6 Picks for Scary Movie Night

black and white photo of a scared man covering his mouth.
Source: Angus Stewart, Flickr

Every year, I like to have a scary movie night with friends. It can be fun to imagine that we're the archetypal victims, stuck in a cabin when all of the sudden the power goes out. Which one of us will survive? What is that shape over in the corner, just out of reach of the lamp light?

I take that you chose to read this because this time of year brings to mind images of dark hallways with ambiguously shaped shadows, and deep dead forests of twisted trees, or old abandoned hotels or, better yet, insane asylums!

If that’s you, then you understand the desire to plumb the darker side of imagination, even if only for a small time each year. Why do people like horror films? The 2010 edition of Stephen King’s Danse Macabre includes a great essay called, “What’s Scary,” where King posits that people who seek out scares are not bent in the mind, but instead cursed with an overabundance of imagination. Horror fans are using these films as a release valve, letting out the built up imagination of the horrors of the real world by placing themselves in the controlled environment of the horror viewer.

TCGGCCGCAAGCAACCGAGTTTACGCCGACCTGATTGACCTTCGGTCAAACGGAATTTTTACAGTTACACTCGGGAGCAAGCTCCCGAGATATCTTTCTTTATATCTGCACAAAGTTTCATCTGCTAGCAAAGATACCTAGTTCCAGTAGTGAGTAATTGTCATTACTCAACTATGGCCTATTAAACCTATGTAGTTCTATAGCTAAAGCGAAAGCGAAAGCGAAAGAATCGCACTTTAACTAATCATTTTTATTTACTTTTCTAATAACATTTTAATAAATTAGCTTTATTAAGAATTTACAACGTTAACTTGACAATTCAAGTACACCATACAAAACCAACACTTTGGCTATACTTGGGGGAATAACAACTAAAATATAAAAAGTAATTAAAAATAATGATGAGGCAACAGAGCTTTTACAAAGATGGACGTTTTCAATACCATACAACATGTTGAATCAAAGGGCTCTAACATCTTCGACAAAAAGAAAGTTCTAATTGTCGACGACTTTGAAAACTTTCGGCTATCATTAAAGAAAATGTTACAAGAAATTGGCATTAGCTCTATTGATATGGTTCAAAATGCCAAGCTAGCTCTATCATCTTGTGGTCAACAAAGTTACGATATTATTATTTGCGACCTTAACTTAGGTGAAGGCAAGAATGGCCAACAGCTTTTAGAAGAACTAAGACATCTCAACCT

The horror genre has so many classics and so many great films that there is no way to fit them all in this post. For more ideas, you might want to read last year’s Halloween post or a post remembering one of the genre’s masters, Wes Craven, who passed away earlier this year.

Cabin in the Woods is not particularly scary, but very unique in that it acts almost as a study of horror tropes.

The Babadook is about a single mother whose young son causes her a lot of emotional turmoil and stress, especially when he starts seeing a monster from a children’s book come to life.

It Follows is a great film with flavors of John Carpenter’s Halloween that distills the creepy essence of similar stalker films into something new.

What We Do in the Shadows is a vampire documentary featuring Jemaine Clement from Flight of the Conchords. It's silly, and a little clever.

Unfriended is unique in that it explores a more modern horror environment. I don’t know what the genre will soon be called, not exactly creepy pasta, more like a supernatural Internet, or network gothic? We’ll probably see more like this.

Finally, who doesn't like exploring dark small caves? The Descent is a little older, but it deserves to be brought up again because there are not many horror films with a completely female cast. Plus, out of the recent movies in caverns or other headlamp-requiring environments, this one is the best.

This post only highlights some of our great horror DVDs. You can also use Hoopla, our streaming service, with even more horror movies to choose from, including the best worst movie ever, Troll 2!

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